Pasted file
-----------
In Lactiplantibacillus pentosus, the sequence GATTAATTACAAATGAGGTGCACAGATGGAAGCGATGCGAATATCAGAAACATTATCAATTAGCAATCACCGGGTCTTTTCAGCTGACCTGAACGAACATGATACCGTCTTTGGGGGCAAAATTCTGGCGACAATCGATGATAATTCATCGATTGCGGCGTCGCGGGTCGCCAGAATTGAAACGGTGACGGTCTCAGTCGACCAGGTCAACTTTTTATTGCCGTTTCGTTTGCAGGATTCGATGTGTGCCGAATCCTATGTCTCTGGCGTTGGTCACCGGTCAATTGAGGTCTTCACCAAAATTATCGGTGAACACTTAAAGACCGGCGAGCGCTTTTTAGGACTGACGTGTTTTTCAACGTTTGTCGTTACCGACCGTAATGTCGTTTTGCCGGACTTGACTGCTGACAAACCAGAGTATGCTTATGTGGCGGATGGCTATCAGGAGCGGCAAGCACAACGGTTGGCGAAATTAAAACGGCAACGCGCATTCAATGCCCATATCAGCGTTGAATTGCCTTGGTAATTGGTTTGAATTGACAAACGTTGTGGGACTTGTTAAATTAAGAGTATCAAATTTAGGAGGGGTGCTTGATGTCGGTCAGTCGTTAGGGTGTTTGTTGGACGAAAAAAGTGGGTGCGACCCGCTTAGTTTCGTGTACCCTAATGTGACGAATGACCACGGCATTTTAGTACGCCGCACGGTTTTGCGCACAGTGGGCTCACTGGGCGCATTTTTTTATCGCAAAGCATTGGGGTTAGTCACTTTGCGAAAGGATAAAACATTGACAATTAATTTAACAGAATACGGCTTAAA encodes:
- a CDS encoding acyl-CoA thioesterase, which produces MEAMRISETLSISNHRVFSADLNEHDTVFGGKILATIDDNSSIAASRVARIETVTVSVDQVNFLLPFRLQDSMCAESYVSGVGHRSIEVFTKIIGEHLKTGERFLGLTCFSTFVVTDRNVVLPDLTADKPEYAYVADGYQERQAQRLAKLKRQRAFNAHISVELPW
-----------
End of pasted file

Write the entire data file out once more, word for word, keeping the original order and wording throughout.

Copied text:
In Lactiplantibacillus pentosus, the sequence GATTAATTACAAATGAGGTGCACAGATGGAAGCGATGCGAATATCAGAAACATTATCAATTAGCAATCACCGGGTCTTTTCAGCTGACCTGAACGAACATGATACCGTCTTTGGGGGCAAAATTCTGGCGACAATCGATGATAATTCATCGATTGCGGCGTCGCGGGTCGCCAGAATTGAAACGGTGACGGTCTCAGTCGACCAGGTCAACTTTTTATTGCCGTTTCGTTTGCAGGATTCGATGTGTGCCGAATCCTATGTCTCTGGCGTTGGTCACCGGTCAATTGAGGTCTTCACCAAAATTATCGGTGAACACTTAAAGACCGGCGAGCGCTTTTTAGGACTGACGTGTTTTTCAACGTTTGTCGTTACCGACCGTAATGTCGTTTTGCCGGACTTGACTGCTGACAAACCAGAGTATGCTTATGTGGCGGATGGCTATCAGGAGCGGCAAGCACAACGGTTGGCGAAATTAAAACGGCAACGCGCATTCAATGCCCATATCAGCGTTGAATTGCCTTGGTAATTGGTTTGAATTGACAAACGTTGTGGGACTTGTTAAATTAAGAGTATCAAATTTAGGAGGGGTGCTTGATGTCGGTCAGTCGTTAGGGTGTTTGTTGGACGAAAAAAGTGGGTGCGACCCGCTTAGTTTCGTGTACCCTAATGTGACGAATGACCACGGCATTTTAGTACGCCGCACGGTTTTGCGCACAGTGGGCTCACTGGGCGCATTTTTTTATCGCAAAGCATTGGGGTTAGTCACTTTGCGAAAGGATAAAACATTGACAATTAATTTAACAGAATACGGCTTAAA encodes:
- a CDS encoding acyl-CoA thioesterase, which produces MEAMRISETLSISNHRVFSADLNEHDTVFGGKILATIDDNSSIAASRVARIETVTVSVDQVNFLLPFRLQDSMCAESYVSGVGHRSIEVFTKIIGEHLKTGERFLGLTCFSTFVVTDRNVVLPDLTADKPEYAYVADGYQERQAQRLAKLKRQRAFNAHISVELPW